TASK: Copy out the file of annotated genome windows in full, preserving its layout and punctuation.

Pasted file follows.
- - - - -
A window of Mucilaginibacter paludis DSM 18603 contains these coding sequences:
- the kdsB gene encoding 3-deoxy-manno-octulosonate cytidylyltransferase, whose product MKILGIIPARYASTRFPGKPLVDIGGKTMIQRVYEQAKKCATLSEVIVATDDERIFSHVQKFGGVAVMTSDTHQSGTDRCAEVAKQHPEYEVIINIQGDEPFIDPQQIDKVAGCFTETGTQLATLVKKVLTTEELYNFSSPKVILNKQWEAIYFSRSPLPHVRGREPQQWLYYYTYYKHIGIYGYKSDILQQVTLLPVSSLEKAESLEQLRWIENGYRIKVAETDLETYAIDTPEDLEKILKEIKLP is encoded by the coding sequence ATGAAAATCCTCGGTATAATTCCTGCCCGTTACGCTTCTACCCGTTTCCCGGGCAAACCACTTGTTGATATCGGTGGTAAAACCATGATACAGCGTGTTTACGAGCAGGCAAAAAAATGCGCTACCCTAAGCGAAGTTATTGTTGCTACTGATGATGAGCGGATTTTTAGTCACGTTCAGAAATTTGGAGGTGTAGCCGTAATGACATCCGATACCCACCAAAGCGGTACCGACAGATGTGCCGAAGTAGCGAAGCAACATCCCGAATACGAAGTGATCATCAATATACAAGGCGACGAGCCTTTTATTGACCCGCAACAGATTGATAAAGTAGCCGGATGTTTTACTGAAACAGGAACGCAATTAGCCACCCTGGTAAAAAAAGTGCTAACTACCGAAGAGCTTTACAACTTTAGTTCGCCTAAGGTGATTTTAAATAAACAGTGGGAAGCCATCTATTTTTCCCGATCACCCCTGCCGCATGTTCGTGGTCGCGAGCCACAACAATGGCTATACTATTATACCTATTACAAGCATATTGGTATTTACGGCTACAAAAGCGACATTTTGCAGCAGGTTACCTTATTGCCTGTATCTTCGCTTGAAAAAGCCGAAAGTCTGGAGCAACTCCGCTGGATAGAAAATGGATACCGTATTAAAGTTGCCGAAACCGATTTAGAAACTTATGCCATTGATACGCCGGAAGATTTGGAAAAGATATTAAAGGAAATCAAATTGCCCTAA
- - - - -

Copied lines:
A window of Mucilaginibacter paludis DSM 18603 contains these coding sequences:
- the kdsB gene encoding 3-deoxy-manno-octulosonate cytidylyltransferase, whose product MKILGIIPARYASTRFPGKPLVDIGGKTMIQRVYEQAKKCATLSEVIVATDDERIFSHVQKFGGVAVMTSDTHQSGTDRCAEVAKQHPEYEVIINIQGDEPFIDPQQIDKVAGCFTETGTQLATLVKKVLTTEELYNFSSPKVILNKQWEAIYFSRSPLPHVRGREPQQWLYYYTYYKHIGIYGYKSDILQQVTLLPVSSLEKAESLEQLRWIENGYRIKVAETDLETYAIDTPEDLEKILKEIKLP is encoded by the coding sequence ATGAAAATCCTCGGTATAATTCCTGCCCGTTACGCTTCTACCCGTTTCCCGGGCAAACCACTTGTTGATATCGGTGGTAAAACCATGATACAGCGTGTTTACGAGCAGGCAAAAAAATGCGCTACCCTAAGCGAAGTTATTGTTGCTACTGATGATGAGCGGATTTTTAGTCACGTTCAGAAATTTGGAGGTGTAGCCGTAATGACATCCGATACCCACCAAAGCGGTACCGACAGATGTGCCGAAGTAGCGAAGCAACATCCCGAATACGAAGTGATCATCAATATACAAGGCGACGAGCCTTTTATTGACCCGCAACAGATTGATAAAGTAGCCGGATGTTTTACTGAAACAGGAACGCAATTAGCCACCCTGGTAAAAAAAGTGCTAACTACCGAAGAGCTTTACAACTTTAGTTCGCCTAAGGTGATTTTAAATAAACAGTGGGAAGCCATCTATTTTTCCCGATCACCCCTGCCGCATGTTCGTGGTCGCGAGCCACAACAATGGCTATACTATTATACCTATTACAAGCATATTGGTATTTACGGCTACAAAAGCGACATTTTGCAGCAGGTTACCTTATTGCCTGTATCTTCGCTTGAAAAAGCCGAAAGTCTGGAGCAACTCCGCTGGATAGAAAATGGATACCGTATTAAAGTTGCCGAAACCGATTTAGAAACTTATGCCATTGATACGCCGGAAGATTTGGAAAAGATATTAAAGGAAATCAAATTGCCCTAA